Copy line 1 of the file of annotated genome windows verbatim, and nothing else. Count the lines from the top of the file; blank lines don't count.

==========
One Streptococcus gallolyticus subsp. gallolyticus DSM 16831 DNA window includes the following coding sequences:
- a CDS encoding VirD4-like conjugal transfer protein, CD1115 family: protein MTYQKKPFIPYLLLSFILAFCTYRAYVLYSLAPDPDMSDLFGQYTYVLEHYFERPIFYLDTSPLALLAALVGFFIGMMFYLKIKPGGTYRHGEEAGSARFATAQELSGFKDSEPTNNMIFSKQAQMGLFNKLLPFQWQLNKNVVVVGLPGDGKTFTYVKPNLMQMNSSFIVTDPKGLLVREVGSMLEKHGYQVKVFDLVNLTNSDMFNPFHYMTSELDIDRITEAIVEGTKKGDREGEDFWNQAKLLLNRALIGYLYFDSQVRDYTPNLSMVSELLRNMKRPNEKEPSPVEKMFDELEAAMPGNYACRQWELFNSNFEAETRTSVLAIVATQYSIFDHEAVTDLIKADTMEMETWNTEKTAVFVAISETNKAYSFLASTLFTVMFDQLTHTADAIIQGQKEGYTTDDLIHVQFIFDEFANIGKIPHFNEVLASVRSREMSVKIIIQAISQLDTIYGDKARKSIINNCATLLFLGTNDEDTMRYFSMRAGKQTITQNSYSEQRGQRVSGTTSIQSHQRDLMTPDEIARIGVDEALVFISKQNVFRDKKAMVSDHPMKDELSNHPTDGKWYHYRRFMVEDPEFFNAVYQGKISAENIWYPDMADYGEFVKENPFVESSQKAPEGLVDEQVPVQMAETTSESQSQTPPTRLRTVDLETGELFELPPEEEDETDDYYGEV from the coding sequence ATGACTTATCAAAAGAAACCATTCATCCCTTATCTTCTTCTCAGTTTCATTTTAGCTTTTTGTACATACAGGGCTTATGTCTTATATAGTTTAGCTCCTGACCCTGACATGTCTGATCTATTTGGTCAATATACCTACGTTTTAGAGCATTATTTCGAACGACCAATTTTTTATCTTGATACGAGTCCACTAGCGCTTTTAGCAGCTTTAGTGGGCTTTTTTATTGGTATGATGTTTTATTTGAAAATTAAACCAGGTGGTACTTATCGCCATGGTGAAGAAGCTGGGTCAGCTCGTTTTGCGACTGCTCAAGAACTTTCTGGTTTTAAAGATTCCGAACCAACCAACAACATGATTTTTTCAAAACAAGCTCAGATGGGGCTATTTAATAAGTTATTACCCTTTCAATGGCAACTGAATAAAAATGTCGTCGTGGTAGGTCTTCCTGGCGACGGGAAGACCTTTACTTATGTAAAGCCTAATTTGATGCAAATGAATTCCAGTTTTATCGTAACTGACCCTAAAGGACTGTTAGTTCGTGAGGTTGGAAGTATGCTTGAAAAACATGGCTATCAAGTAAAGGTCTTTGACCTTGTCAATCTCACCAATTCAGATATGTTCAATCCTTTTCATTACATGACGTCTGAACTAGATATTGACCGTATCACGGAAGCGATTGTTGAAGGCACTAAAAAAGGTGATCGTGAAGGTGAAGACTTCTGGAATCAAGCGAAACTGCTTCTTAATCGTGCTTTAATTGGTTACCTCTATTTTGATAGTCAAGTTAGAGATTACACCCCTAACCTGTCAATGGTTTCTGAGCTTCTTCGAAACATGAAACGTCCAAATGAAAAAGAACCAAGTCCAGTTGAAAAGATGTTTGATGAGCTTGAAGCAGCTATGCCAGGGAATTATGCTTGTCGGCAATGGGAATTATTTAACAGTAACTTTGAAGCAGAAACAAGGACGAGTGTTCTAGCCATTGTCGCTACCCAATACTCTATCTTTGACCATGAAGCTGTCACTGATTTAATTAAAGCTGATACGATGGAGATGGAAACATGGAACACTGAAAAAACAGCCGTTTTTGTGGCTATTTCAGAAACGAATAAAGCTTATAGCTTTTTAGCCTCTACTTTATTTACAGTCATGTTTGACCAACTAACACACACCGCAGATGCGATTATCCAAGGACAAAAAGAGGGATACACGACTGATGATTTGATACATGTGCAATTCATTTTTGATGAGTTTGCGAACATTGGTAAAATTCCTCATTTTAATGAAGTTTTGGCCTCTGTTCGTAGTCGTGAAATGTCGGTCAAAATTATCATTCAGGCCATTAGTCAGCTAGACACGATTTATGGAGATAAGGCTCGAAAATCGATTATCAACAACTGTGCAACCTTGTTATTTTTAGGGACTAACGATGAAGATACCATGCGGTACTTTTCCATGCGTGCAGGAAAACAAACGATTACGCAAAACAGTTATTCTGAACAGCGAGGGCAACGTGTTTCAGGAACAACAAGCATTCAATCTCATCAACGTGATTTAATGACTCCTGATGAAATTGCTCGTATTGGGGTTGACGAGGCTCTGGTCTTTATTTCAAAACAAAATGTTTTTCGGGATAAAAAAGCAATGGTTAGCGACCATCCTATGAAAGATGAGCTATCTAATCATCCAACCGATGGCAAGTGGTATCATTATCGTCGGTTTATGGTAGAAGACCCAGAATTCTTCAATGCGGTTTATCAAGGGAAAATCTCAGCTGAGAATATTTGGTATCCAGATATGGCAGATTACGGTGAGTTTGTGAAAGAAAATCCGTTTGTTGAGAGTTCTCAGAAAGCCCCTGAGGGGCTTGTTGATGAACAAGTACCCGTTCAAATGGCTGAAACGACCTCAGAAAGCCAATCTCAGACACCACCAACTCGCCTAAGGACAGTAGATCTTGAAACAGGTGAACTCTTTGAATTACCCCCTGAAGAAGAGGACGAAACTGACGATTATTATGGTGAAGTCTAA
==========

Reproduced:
One Streptococcus gallolyticus subsp. gallolyticus DSM 16831 DNA window includes the following coding sequences: